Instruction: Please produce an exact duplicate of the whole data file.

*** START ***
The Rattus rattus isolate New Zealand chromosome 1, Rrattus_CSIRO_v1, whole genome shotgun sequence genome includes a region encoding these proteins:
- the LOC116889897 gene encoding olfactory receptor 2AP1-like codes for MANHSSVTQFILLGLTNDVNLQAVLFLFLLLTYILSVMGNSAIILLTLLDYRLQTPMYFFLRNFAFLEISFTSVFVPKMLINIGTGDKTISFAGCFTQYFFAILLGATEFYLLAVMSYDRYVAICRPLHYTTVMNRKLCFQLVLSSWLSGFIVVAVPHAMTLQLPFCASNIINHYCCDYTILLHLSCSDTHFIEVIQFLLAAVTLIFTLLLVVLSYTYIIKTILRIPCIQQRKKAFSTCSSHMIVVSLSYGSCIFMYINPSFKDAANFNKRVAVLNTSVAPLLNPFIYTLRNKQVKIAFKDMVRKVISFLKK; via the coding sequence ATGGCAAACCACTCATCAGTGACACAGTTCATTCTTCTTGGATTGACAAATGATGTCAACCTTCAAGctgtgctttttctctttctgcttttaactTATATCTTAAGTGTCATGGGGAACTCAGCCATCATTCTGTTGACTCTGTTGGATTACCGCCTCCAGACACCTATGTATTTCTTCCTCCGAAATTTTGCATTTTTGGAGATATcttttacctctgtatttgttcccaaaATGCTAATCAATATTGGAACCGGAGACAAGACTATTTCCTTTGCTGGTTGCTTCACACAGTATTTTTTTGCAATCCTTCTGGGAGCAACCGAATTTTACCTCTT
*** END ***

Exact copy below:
The Rattus rattus isolate New Zealand chromosome 1, Rrattus_CSIRO_v1, whole genome shotgun sequence genome includes a region encoding these proteins:
- the LOC116889897 gene encoding olfactory receptor 2AP1-like codes for MANHSSVTQFILLGLTNDVNLQAVLFLFLLLTYILSVMGNSAIILLTLLDYRLQTPMYFFLRNFAFLEISFTSVFVPKMLINIGTGDKTISFAGCFTQYFFAILLGATEFYLLAVMSYDRYVAICRPLHYTTVMNRKLCFQLVLSSWLSGFIVVAVPHAMTLQLPFCASNIINHYCCDYTILLHLSCSDTHFIEVIQFLLAAVTLIFTLLLVVLSYTYIIKTILRIPCIQQRKKAFSTCSSHMIVVSLSYGSCIFMYINPSFKDAANFNKRVAVLNTSVAPLLNPFIYTLRNKQVKIAFKDMVRKVISFLKK; via the coding sequence ATGGCAAACCACTCATCAGTGACACAGTTCATTCTTCTTGGATTGACAAATGATGTCAACCTTCAAGctgtgctttttctctttctgcttttaactTATATCTTAAGTGTCATGGGGAACTCAGCCATCATTCTGTTGACTCTGTTGGATTACCGCCTCCAGACACCTATGTATTTCTTCCTCCGAAATTTTGCATTTTTGGAGATATcttttacctctgtatttgttcccaaaATGCTAATCAATATTGGAACCGGAGACAAGACTATTTCCTTTGCTGGTTGCTTCACACAGTATTTTTTTGCAATCCTTCTGGGAGCAACCGAATTTTACCTCTT